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    "Ban artificial food colourings" UK report

    Artificial food colourings should be banned in the interest of public health, according to UK researchers. A team of researchers from Southampton University said removing these substances from foods could cut hyperactivity rates in young children.

    They are extending their research to see whether additive-free diets have a positive effect in older children too. The research on 300 three-year-olds, appearing in the journal Archives of Diseases in Childhood, screened the children for hyperactivity and allergies. Over the next four weeks the researchers controlled the children's diets, giving them in the first week only foods free of artificial additives. During the second and fourth weeks the children were given a fruit juice with or without artificial colourings and preservatives. The children's parents were asked to keep diaries on their child's behaviour throughout the study, but were unaware which type of juice their child had been given.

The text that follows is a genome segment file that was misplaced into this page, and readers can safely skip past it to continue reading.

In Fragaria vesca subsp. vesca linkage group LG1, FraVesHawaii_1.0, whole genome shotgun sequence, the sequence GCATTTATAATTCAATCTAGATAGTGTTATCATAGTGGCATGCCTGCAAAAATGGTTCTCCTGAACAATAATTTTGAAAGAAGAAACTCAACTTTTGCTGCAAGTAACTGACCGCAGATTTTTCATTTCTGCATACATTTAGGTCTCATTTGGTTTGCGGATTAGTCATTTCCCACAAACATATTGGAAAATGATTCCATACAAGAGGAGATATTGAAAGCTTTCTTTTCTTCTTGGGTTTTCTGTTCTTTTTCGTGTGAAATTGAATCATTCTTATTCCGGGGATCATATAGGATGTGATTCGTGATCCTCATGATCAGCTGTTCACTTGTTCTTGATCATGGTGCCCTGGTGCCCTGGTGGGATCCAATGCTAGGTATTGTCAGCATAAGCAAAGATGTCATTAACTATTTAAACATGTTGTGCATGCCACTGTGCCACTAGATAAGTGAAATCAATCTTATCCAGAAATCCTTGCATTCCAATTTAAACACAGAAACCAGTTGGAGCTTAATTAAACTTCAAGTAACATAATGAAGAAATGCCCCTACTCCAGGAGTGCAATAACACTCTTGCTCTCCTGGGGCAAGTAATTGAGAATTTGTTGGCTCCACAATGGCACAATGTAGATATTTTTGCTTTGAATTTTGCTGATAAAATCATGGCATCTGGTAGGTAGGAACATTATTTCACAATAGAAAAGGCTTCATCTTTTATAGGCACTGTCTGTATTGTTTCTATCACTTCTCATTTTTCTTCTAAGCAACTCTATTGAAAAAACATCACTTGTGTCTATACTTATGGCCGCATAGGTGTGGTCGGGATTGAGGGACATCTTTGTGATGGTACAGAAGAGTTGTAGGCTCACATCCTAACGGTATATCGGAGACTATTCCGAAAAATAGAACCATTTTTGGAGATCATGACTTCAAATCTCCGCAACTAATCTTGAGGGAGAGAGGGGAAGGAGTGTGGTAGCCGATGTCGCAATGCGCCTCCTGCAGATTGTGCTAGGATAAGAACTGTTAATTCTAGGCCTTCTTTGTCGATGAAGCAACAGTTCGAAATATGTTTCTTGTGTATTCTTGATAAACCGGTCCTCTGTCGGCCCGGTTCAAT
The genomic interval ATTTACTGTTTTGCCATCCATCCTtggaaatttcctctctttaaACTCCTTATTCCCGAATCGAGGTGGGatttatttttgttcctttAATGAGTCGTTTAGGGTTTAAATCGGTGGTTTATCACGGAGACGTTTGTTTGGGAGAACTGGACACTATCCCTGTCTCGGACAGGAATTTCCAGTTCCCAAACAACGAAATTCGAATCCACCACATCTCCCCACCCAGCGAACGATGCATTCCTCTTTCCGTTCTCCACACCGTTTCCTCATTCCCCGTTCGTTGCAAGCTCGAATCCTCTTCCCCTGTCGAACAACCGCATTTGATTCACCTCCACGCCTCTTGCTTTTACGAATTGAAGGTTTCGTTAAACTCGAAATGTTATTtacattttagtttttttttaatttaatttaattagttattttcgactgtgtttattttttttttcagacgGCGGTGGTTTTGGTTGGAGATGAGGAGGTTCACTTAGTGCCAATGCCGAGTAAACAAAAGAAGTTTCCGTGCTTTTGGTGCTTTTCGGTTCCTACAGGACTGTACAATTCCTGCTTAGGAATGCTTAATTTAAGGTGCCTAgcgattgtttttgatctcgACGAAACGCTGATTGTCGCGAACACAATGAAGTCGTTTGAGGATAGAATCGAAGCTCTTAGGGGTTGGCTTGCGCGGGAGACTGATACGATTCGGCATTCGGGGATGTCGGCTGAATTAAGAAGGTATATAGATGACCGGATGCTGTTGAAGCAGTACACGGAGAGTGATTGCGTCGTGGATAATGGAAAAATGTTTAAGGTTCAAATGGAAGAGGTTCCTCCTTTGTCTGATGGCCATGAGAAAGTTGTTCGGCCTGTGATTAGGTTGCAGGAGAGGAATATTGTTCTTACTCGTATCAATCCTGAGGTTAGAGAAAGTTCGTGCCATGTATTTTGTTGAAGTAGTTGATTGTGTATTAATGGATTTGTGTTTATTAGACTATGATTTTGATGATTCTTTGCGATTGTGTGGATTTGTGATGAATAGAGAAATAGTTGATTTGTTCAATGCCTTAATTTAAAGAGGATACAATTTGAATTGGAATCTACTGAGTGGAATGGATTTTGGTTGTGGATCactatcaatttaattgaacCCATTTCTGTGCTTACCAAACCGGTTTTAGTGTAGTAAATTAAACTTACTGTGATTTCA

Overall, the parents said their children became less hyperactive during the period when the additives were removed. Similarly, they said their children were much more hyperactive during the period when the additives were put back in. However, trained doctors doing formal assessments of the children did not find any change in behaviour with change in diet.

    Professor Warner believes parental ratings might be more sensitive because parents see their children's behaviour over a longer period of time and in more varied settings. But he says more research is needed to determine this, and also whether older children's behaviour might be affected by additives in a similar way.

    "It's absolutely imperative to have follow up studies because we are not now just talking about a population of children with a particular problem we are saying there's a potential for this to be an effect on all children."

    Source: 25 may 2004

    June 2005

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